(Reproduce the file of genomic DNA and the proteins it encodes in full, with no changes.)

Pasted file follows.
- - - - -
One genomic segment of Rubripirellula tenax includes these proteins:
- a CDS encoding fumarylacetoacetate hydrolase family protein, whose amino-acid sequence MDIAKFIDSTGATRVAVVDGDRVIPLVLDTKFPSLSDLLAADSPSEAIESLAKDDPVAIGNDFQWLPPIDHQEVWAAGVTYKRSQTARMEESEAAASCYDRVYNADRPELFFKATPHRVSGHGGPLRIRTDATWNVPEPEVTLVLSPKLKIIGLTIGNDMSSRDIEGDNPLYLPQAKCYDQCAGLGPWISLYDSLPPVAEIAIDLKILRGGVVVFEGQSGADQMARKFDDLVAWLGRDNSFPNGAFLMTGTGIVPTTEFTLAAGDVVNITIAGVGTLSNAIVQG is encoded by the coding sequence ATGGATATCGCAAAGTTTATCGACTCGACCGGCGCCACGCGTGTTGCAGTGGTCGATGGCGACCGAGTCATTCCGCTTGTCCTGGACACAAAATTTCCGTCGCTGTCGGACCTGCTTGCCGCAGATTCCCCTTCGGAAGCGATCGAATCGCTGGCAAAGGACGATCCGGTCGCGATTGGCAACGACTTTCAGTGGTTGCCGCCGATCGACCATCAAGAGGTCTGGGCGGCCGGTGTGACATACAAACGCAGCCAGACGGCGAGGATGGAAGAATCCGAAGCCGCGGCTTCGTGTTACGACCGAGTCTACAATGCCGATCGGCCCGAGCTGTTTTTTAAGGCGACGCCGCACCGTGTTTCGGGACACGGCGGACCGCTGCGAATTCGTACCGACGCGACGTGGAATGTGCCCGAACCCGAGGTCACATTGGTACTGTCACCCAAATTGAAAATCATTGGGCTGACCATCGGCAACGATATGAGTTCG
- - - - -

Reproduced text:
One genomic segment of Rubripirellula tenax includes these proteins:
- a CDS encoding fumarylacetoacetate hydrolase family protein, whose amino-acid sequence MDIAKFIDSTGATRVAVVDGDRVIPLVLDTKFPSLSDLLAADSPSEAIESLAKDDPVAIGNDFQWLPPIDHQEVWAAGVTYKRSQTARMEESEAAASCYDRVYNADRPELFFKATPHRVSGHGGPLRIRTDATWNVPEPEVTLVLSPKLKIIGLTIGNDMSSRDIEGDNPLYLPQAKCYDQCAGLGPWISLYDSLPPVAEIAIDLKILRGGVVVFEGQSGADQMARKFDDLVAWLGRDNSFPNGAFLMTGTGIVPTTEFTLAAGDVVNITIAGVGTLSNAIVQG is encoded by the coding sequence ATGGATATCGCAAAGTTTATCGACTCGACCGGCGCCACGCGTGTTGCAGTGGTCGATGGCGACCGAGTCATTCCGCTTGTCCTGGACACAAAATTTCCGTCGCTGTCGGACCTGCTTGCCGCAGATTCCCCTTCGGAAGCGATCGAATCGCTGGCAAAGGACGATCCGGTCGCGATTGGCAACGACTTTCAGTGGTTGCCGCCGATCGACCATCAAGAGGTCTGGGCGGCCGGTGTGACATACAAACGCAGCCAGACGGCGAGGATGGAAGAATCCGAAGCCGCGGCTTCGTGTTACGACCGAGTCTACAATGCCGATCGGCCCGAGCTGTTTTTTAAGGCGACGCCGCACCGTGTTTCGGGACACGGCGGACCGCTGCGAATTCGTACCGACGCGACGTGGAATGTGCCCGAACCCGAGGTCACATTGGTACTGTCACCCAAATTGAAAATCATTGGGCTGACCATCGGCAACGATATGAGTTCG